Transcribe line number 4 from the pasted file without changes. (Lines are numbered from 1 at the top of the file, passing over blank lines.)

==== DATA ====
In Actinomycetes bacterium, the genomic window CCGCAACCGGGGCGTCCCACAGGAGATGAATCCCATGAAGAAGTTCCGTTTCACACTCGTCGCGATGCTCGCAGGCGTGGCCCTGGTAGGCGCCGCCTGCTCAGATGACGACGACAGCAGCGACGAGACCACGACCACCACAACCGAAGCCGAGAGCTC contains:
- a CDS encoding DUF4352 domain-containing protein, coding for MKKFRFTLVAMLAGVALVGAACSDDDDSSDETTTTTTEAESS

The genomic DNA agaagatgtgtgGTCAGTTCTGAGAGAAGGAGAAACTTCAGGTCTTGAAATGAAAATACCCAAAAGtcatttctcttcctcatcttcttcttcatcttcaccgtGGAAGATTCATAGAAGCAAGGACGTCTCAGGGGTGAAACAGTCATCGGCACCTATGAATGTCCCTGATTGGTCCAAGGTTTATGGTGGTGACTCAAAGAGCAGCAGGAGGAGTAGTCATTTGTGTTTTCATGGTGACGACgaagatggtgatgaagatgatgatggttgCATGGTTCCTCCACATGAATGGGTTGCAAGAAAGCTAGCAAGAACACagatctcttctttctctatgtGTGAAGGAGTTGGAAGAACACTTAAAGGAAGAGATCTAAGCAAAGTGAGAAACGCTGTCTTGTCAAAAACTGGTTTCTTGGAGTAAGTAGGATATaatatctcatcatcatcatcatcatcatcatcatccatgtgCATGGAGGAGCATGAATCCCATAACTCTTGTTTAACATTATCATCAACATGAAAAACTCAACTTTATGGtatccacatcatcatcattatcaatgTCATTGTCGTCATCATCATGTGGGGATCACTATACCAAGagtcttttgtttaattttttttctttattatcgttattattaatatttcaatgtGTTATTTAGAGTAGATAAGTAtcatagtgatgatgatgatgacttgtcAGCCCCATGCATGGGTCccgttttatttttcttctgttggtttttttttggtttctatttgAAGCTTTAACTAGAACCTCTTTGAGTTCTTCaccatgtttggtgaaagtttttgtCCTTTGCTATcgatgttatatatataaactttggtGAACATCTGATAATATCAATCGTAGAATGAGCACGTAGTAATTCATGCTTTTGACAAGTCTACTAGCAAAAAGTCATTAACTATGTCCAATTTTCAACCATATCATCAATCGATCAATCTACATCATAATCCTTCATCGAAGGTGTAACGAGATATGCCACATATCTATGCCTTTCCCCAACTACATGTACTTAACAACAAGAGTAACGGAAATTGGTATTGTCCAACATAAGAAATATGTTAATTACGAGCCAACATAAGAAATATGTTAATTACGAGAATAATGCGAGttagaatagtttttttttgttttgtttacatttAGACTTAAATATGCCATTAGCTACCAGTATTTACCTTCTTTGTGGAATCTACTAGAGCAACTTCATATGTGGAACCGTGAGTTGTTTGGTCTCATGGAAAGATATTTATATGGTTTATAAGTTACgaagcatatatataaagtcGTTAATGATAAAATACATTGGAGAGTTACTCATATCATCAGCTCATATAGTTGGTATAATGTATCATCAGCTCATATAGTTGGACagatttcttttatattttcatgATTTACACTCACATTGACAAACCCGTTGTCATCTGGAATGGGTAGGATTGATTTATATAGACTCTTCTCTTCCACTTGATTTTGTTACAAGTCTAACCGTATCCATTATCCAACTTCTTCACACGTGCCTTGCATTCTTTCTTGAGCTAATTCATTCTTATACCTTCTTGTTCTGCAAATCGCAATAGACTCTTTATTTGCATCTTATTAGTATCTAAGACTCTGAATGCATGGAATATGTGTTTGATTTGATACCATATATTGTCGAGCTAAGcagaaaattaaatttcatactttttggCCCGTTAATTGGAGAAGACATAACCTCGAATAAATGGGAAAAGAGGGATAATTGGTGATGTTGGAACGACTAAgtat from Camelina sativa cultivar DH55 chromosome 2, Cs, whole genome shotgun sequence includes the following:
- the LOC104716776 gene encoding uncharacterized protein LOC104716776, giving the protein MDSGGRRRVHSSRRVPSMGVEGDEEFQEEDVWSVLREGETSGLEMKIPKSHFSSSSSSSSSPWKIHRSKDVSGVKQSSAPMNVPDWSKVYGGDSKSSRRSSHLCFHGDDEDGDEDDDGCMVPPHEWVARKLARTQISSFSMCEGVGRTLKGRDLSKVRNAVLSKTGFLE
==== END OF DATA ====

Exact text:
- the LOC104716776 gene encoding uncharacterized protein LOC104716776, giving the protein MDSGGRRRVHSSRRVPSMGVEGDEEFQEEDVWSVLREGETSGLEMKIPKSHFSSSSSSSSSPWKIHRSKDVSGVKQSSAPMNVPDWSKVYGGDSKSSRRSSHLCFHGDDEDGDEDDDGCMVPPHEWVARKLARTQISSFSMCEGVGRTLKGRDLSKVRNAVLSKTGFLE